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Horno — Fur­nace

The Span­ish horno, for “oven,” sounds un­re­lat­ed to any Eng­lish coun­ter­part.

But it is in fact a close cousin of fur­nace. Both come from the Latin for­mus, mean­ing “warn”.

How did such dis­sim­i­lar words end up such close cousins?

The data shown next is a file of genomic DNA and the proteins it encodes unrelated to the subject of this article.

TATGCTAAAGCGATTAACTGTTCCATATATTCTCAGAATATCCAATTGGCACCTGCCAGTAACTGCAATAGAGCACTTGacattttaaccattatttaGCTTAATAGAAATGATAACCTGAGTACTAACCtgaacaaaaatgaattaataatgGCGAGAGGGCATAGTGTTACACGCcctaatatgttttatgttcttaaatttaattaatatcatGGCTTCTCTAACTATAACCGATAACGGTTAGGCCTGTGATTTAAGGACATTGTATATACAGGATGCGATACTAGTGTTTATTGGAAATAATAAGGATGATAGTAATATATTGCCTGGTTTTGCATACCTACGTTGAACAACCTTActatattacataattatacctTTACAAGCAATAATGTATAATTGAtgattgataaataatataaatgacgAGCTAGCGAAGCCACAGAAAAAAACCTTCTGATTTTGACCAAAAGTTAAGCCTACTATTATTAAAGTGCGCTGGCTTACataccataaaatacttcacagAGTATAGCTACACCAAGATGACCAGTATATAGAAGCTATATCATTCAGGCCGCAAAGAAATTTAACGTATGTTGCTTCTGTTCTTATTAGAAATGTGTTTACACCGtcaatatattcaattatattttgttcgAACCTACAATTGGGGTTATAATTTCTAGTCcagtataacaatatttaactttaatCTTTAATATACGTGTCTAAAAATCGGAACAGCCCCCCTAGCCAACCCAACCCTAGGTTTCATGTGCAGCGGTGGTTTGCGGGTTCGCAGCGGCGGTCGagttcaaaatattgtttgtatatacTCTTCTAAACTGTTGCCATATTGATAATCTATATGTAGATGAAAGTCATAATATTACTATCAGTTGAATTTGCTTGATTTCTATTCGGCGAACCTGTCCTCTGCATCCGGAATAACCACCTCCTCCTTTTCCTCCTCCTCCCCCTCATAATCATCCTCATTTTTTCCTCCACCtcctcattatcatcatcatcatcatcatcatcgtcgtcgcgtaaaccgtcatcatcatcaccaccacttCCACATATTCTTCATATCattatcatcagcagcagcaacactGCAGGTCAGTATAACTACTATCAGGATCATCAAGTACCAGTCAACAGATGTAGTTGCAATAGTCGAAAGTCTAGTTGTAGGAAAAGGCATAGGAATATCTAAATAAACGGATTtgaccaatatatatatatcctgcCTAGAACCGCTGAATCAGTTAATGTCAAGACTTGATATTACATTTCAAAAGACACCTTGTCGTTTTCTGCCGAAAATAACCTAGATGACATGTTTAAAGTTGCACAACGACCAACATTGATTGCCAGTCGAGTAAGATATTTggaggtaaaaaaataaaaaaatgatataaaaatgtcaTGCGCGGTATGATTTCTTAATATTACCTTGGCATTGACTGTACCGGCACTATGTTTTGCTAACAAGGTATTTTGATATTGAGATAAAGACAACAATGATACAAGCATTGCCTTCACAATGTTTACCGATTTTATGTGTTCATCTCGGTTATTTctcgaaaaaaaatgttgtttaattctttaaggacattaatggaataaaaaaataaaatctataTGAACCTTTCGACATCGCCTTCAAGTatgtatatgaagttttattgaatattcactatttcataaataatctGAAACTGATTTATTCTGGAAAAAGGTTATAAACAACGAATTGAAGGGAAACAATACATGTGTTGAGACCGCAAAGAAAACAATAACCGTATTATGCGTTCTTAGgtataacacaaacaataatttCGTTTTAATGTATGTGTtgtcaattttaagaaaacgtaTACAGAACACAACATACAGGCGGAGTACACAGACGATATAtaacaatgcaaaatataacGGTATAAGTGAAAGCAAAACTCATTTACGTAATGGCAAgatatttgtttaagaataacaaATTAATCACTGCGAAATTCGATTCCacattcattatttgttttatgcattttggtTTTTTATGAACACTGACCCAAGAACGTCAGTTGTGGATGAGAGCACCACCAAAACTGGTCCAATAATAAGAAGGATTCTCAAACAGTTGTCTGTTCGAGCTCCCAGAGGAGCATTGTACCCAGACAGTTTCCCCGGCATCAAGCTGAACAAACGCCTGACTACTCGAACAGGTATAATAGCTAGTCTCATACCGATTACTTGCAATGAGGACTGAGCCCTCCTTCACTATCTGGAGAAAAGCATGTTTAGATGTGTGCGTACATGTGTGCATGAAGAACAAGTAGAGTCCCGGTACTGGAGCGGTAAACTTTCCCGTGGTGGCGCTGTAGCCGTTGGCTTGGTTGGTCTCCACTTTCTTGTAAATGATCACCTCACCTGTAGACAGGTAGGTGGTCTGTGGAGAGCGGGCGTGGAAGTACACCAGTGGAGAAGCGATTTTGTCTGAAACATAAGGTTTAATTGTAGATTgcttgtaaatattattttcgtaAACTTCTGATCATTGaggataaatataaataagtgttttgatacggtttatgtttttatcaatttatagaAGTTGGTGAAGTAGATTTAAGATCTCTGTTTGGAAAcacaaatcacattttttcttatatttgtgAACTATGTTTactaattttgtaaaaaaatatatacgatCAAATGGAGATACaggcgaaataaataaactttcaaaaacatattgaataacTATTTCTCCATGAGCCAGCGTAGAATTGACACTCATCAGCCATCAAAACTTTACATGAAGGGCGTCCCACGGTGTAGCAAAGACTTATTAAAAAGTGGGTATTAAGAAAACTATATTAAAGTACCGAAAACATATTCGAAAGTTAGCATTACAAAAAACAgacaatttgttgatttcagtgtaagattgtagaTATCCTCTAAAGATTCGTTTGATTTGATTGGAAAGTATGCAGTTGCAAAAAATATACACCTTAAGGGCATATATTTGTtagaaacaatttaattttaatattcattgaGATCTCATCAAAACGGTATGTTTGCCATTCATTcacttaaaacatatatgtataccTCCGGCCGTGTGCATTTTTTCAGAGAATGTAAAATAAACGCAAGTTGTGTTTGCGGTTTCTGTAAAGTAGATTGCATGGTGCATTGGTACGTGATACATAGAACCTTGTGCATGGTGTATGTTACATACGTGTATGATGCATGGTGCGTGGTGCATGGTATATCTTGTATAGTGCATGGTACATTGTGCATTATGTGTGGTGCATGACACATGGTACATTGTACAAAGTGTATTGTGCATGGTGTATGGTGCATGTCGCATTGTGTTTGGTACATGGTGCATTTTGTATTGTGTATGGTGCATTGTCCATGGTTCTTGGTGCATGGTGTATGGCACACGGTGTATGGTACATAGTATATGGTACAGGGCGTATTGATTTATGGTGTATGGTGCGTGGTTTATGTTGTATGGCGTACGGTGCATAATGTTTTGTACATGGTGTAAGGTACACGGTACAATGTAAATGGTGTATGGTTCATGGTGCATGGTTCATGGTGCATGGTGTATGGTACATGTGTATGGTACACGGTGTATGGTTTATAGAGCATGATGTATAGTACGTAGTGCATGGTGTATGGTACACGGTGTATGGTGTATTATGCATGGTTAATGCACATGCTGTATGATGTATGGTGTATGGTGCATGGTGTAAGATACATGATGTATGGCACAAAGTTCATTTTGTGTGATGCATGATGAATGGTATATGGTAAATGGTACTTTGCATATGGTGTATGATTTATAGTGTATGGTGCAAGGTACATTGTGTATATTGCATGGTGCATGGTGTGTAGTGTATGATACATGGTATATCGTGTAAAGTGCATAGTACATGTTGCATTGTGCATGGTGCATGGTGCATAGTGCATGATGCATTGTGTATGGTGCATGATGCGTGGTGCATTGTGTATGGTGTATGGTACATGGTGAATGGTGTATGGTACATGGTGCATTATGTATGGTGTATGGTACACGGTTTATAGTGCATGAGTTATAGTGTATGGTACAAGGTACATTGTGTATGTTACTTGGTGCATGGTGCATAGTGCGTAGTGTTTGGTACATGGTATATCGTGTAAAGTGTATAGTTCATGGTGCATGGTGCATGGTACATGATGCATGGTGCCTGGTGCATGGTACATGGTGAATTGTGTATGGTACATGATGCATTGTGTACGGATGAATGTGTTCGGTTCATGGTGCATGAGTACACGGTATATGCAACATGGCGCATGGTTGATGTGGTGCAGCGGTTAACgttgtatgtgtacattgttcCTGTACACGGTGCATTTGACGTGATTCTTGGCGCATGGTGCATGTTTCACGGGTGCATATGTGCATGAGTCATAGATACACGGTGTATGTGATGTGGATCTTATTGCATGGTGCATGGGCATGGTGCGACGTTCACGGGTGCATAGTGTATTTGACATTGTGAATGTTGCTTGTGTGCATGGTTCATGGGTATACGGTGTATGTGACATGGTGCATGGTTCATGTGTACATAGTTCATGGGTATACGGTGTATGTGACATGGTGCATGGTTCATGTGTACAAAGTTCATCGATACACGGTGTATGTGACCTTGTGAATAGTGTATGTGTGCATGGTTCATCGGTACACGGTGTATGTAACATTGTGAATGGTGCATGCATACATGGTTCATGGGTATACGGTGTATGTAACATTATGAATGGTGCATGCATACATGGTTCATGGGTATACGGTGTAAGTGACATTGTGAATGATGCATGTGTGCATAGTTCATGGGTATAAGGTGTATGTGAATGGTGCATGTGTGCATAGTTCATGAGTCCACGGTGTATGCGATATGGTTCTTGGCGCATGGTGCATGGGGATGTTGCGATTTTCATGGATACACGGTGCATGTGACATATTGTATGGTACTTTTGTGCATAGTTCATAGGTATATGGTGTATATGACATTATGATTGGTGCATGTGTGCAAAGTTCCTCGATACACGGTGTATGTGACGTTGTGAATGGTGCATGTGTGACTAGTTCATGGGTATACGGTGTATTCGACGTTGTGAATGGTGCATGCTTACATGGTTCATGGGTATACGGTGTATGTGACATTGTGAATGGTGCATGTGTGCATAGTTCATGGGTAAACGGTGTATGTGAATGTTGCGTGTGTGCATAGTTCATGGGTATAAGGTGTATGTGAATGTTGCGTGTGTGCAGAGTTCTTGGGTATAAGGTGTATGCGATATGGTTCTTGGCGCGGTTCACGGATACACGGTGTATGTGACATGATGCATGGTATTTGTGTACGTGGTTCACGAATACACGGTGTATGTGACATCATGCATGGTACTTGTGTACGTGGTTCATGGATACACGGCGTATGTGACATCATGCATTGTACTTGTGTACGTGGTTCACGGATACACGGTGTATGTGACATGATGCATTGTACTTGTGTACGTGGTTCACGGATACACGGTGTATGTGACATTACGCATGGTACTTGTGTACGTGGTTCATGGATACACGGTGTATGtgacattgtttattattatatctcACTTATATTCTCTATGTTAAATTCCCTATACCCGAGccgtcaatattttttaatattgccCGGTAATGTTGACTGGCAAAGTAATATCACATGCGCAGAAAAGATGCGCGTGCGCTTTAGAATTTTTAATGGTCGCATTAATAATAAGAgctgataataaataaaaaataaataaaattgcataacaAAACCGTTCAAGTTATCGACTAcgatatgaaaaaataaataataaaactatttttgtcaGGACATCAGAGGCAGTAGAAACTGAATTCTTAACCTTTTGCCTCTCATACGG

Be­cause most Latin words that be­gan with an f- fol­lowed by a vow­el end­ed up evolv­ing in Span­ish (alone among the ro­man­tic lan­guages) in­to an h-. Thus the h‑r-n of horno maps al­most ex­act­ly to the f‑r-n of fur­nace. In both cas­es, the orig­i­nal ‑m- evolved in­to an ‑n- in the root. But that is a very com­mon tran­si­tion too, with both sounds be­ing so sim­i­lar.

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